essence, without suhstantiality. " — Saddharma-Punda- 

I HAVE wandered to the verge of the town ; 
and the street I followed has roughened into a 
country road, and begins to curve away through 
rice-fields toward a hamlet at the foot of the 
hills. Between town and rice-fields a vague 
unoccupied stretch of land makes a favorite 
playground for children. There are trees, 
and spaces of grass to roll on, and many but- 
terflies, and plenty of little stones. I stop to 
look at the children. 

By the roadside some are amusing them- 
selves with wet clay, making tiny models of 
mountains and rivers and rice-fields ; tiny mud 
villages, also, — imitations of peasants' huts, — 
and little mud temples, and mud gardens with 

DUST 85 

ponds and humped bridges and imitations of 
stone-lanterus (tbro^ ; likewise miniature cem- 
eteries, with bits of broken stone for monu- 
ments. And they play at funerals, — burying 
corpses of butterflies and semi (cicadse), and 
pretending to repeat Buddhist sutras over the 
grave. To-morrow they will not dare to do 
this ; for to-morrow will be the first day of 
the festival of the Dead. During that festi- 
val it is strictly forbidden to molest insects, 
especially semi, some of which have on their 
heads little red characters said to be names of 

Children in all countries play at death. Be- 
fore the sense of personal identity comes, death 
cannot be seriously considered ; and childhood 
thinks in this regard more correctly, perhaps, 
than self-conscious maturity. Of course, if 
these little ones were told, some bright morn- 
ing, that a playfellow had gone away forever, 
— gone away to be reborn elsewhere, — there 
would be a very real though vague sense of 
loss, and much wiping of eyes with many-col- 
ored sleeves ; but presently the loss would be 
forgotten and the playing resumed. The idea 
of ceasing to exist could not possibly enter 

86 DUST 

a child-mind: the butterflies and birds, the 
flowers, the foliage, the sweet summer itself, 
only play at dying; — they seem to go, but 
they all come back again after the snow is 
gone. The real sorrow and fear of death arise 
in us only through slow accumulation of expe- 
rience with doubt and pain ; and these little 
boys and girls, being Japanese and Buddhists, 
will never, in any event, feel about death just 
as you or I do. They will find reason to 
fear it for somebody else's sake, but not for 
their own, because they will learn that they 
have died millions of times already, and have 
forgotten the trouble of it, much as one for- 
gets the pain of successive toothaches. In the 
strangely penetrant light of their creed, teach^ 
ing the ghostliness of all substance, granite or 
gossamer, — just as those lately found X-rays 
make visible the ghostliness of flesh, — this 
their present world, with its bigger mountains 
and rivers and rice-fields, will not appear to 
them much more real than the mud landscapes 
which they made in childhood. And much 
more real it probably is not.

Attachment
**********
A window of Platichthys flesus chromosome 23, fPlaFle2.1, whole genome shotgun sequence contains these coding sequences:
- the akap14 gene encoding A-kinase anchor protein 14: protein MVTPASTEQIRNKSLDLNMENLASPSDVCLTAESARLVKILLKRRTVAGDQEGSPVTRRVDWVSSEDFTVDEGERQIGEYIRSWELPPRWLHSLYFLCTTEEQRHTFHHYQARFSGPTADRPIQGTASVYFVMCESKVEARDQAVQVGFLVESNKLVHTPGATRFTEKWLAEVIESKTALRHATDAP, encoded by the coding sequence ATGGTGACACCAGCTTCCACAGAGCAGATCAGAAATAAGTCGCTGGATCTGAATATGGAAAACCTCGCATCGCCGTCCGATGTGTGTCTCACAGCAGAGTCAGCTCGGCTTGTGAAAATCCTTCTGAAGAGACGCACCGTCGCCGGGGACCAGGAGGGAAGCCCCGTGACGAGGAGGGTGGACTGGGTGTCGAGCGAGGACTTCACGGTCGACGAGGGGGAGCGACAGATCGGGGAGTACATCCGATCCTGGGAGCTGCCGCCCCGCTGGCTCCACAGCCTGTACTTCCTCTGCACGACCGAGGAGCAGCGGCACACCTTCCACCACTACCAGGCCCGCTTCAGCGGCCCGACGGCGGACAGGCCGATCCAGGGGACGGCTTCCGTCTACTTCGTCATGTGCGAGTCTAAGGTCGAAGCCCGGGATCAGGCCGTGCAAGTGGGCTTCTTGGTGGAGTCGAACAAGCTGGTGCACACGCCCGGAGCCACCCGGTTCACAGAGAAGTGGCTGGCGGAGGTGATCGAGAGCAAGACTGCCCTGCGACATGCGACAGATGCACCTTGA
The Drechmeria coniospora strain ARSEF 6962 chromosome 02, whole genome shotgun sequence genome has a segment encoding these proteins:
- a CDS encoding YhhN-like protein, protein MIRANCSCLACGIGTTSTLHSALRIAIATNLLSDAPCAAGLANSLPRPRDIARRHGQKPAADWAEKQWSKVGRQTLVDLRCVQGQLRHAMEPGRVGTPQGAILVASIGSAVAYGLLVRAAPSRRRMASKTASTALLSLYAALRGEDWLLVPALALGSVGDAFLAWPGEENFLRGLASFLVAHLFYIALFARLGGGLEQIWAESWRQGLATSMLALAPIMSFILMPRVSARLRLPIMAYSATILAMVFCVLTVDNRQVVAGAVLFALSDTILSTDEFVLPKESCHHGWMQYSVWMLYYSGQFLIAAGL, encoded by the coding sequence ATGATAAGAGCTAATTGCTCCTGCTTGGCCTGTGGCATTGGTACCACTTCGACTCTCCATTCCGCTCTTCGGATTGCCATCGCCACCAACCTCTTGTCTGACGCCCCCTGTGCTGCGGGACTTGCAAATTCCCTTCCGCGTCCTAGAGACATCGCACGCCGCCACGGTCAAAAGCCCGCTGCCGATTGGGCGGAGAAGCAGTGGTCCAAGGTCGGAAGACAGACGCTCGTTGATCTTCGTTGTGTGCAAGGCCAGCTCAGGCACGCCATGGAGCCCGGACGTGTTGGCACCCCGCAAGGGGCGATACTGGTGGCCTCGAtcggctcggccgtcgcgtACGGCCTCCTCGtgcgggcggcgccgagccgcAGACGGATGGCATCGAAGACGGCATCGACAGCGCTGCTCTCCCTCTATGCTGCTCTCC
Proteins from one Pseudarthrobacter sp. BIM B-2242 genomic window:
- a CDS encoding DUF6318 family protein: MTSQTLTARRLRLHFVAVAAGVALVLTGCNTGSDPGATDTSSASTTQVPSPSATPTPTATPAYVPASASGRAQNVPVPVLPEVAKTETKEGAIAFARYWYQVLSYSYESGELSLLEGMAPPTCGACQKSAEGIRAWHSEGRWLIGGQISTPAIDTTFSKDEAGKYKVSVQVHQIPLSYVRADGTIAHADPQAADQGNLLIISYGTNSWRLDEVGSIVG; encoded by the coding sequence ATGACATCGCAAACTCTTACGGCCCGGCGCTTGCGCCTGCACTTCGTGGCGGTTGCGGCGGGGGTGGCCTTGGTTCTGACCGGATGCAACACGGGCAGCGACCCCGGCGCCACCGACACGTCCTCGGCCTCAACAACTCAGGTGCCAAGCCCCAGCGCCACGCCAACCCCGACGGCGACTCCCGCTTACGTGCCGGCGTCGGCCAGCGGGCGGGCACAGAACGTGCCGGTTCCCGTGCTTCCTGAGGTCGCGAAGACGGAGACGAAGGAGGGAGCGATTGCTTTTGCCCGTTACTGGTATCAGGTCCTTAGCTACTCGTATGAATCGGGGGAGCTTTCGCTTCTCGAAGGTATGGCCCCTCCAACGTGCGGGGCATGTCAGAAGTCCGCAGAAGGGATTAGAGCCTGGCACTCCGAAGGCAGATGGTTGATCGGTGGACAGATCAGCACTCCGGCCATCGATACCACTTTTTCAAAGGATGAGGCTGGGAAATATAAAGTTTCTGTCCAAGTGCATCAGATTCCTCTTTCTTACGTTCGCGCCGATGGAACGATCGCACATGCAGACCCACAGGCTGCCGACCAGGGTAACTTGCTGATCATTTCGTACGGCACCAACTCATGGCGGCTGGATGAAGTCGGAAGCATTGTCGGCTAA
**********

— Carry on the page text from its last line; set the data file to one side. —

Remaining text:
At which thought I am conscious of a 
sudden soft shock, a familiar shock, and know 

DUST 87 

myself seized by the idea of Substance as Non- 

This sense of the voidness of things comes 
only when the temperature of the air is so 
equably related to the temperature of life that 
I can forget having a body. Cold compels 
painful notions of solidity ; cold sharpens the 
delusion of personality; cold quickens ego- 
tism ; cold numbs thought, and shrivels up the 
little wings of dreams. 

To-day is one of those warm, hushed daj^s 
when it is possible to think of things as they 
are, — when ocean, peak, and plain seem no 
more real than the arching of blue emptiness 
above them. All is mirage, — my physical 
self, and the sunlit road, and the slow rippling 
of the grain under a sleepy wind, and the 
thatched roofs beyond the haze of the rice- 
fields, and the blue crumpling of the naked 
hills behind everything. I have the double 
sensation of being myself a ghost and of being 
haunted, — haunted by the prodigious lumi- 
nous Spectre of the World. 

There are men and women working in those 

88 DUST 

fields. Colored moving shadows they are ; and 
the earth under them — out of which they rose, 
and back to which they will go — is equally 
shadow. Only the Forces behind the shadow, 
that make and unmake, are real, — therefore 

Somewhat as Night devours all lesser shadow 
will this phantasmal earth swallow us at last, j 

and itself thereafter vanish away. But the 
little shadows and the Shadow-Eater must as 
certainly reappear, — must rematerialize some- 
where and somehow. This ground beneath 
me is old as the Milky Way. Call it what 
you please, — clay, soil, dust : its names are 
but symbols of human sensations having no- 
thing in common with it. Really it is name- 
less and unnamable, being a mass of energies, 
tendencies, infinite possibilities ; for it was 
made by the beating of that shoreless Sea of 
Birth and Death whose surges billow unseen 
out of eternal Night to burst in foam of stars. 
Lifeless it is not : it feeds upon life, and visi- 
ble life grows out of it. Dust it is of Karma, 
waiting to enter into novel combinations, — - 
dust of elder Being in that state between birth 
and birth which the Buddhist calls Chu-U. 

DUST 89 

It is made of forces, and of nothing else ; and 
those forces are not of this planet only, but of 
vanished spheres innumerable. 

Is there aught visible, tangible, measurable, 
that has never been mixed with sentiency ? — 
atom that has never vibrated to pleasure or to 
pain ? — air that has never been cry or speech ? 
— drop that has never been a tear ? Assur- 
edly this dust has felt. It has been everything 
we know ; also much that we cannot know. 
It has been nebula and star, planet and moon, 
times unspeakable. Deity also it has been, — 
the Sun-God of worlds that circled and wor- 
shiped in other seons. ^'' JRememher^ Man^ 
thou art hut dust! " — a saying prof ound only